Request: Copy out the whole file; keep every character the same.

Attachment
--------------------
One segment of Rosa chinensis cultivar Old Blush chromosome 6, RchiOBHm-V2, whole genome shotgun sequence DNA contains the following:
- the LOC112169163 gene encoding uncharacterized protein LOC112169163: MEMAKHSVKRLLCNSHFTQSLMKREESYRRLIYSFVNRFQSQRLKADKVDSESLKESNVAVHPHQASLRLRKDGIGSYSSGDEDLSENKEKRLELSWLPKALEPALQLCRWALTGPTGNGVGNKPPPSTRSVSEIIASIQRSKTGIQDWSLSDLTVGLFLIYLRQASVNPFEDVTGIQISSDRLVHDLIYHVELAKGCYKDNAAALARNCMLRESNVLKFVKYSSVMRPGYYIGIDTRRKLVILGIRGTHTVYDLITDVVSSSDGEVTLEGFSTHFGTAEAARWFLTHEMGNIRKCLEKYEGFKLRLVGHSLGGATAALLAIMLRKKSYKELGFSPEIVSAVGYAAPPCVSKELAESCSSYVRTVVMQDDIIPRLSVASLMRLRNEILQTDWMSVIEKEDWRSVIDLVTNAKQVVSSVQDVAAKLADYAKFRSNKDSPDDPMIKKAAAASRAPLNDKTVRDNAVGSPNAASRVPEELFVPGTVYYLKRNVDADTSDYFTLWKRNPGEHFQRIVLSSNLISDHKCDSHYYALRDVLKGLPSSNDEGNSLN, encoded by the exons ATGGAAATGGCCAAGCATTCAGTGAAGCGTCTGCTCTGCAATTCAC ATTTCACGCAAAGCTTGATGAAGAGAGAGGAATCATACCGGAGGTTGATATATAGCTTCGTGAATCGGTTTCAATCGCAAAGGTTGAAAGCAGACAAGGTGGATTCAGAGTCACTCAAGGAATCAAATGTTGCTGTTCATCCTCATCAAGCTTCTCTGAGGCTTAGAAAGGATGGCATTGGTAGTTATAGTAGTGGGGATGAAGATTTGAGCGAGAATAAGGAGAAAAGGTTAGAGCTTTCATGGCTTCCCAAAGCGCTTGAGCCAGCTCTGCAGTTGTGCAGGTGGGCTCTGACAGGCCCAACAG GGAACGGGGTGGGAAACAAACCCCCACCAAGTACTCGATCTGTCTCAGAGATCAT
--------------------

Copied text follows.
One segment of Rosa chinensis cultivar Old Blush chromosome 6, RchiOBHm-V2, whole genome shotgun sequence DNA contains the following:
- the LOC112169163 gene encoding uncharacterized protein LOC112169163: MEMAKHSVKRLLCNSHFTQSLMKREESYRRLIYSFVNRFQSQRLKADKVDSESLKESNVAVHPHQASLRLRKDGIGSYSSGDEDLSENKEKRLELSWLPKALEPALQLCRWALTGPTGNGVGNKPPPSTRSVSEIIASIQRSKTGIQDWSLSDLTVGLFLIYLRQASVNPFEDVTGIQISSDRLVHDLIYHVELAKGCYKDNAAALARNCMLRESNVLKFVKYSSVMRPGYYIGIDTRRKLVILGIRGTHTVYDLITDVVSSSDGEVTLEGFSTHFGTAEAARWFLTHEMGNIRKCLEKYEGFKLRLVGHSLGGATAALLAIMLRKKSYKELGFSPEIVSAVGYAAPPCVSKELAESCSSYVRTVVMQDDIIPRLSVASLMRLRNEILQTDWMSVIEKEDWRSVIDLVTNAKQVVSSVQDVAAKLADYAKFRSNKDSPDDPMIKKAAAASRAPLNDKTVRDNAVGSPNAASRVPEELFVPGTVYYLKRNVDADTSDYFTLWKRNPGEHFQRIVLSSNLISDHKCDSHYYALRDVLKGLPSSNDEGNSLN, encoded by the exons ATGGAAATGGCCAAGCATTCAGTGAAGCGTCTGCTCTGCAATTCAC ATTTCACGCAAAGCTTGATGAAGAGAGAGGAATCATACCGGAGGTTGATATATAGCTTCGTGAATCGGTTTCAATCGCAAAGGTTGAAAGCAGACAAGGTGGATTCAGAGTCACTCAAGGAATCAAATGTTGCTGTTCATCCTCATCAAGCTTCTCTGAGGCTTAGAAAGGATGGCATTGGTAGTTATAGTAGTGGGGATGAAGATTTGAGCGAGAATAAGGAGAAAAGGTTAGAGCTTTCATGGCTTCCCAAAGCGCTTGAGCCAGCTCTGCAGTTGTGCAGGTGGGCTCTGACAGGCCCAACAG GGAACGGGGTGGGAAACAAACCCCCACCAAGTACTCGATCTGTCTCAGAGATCAT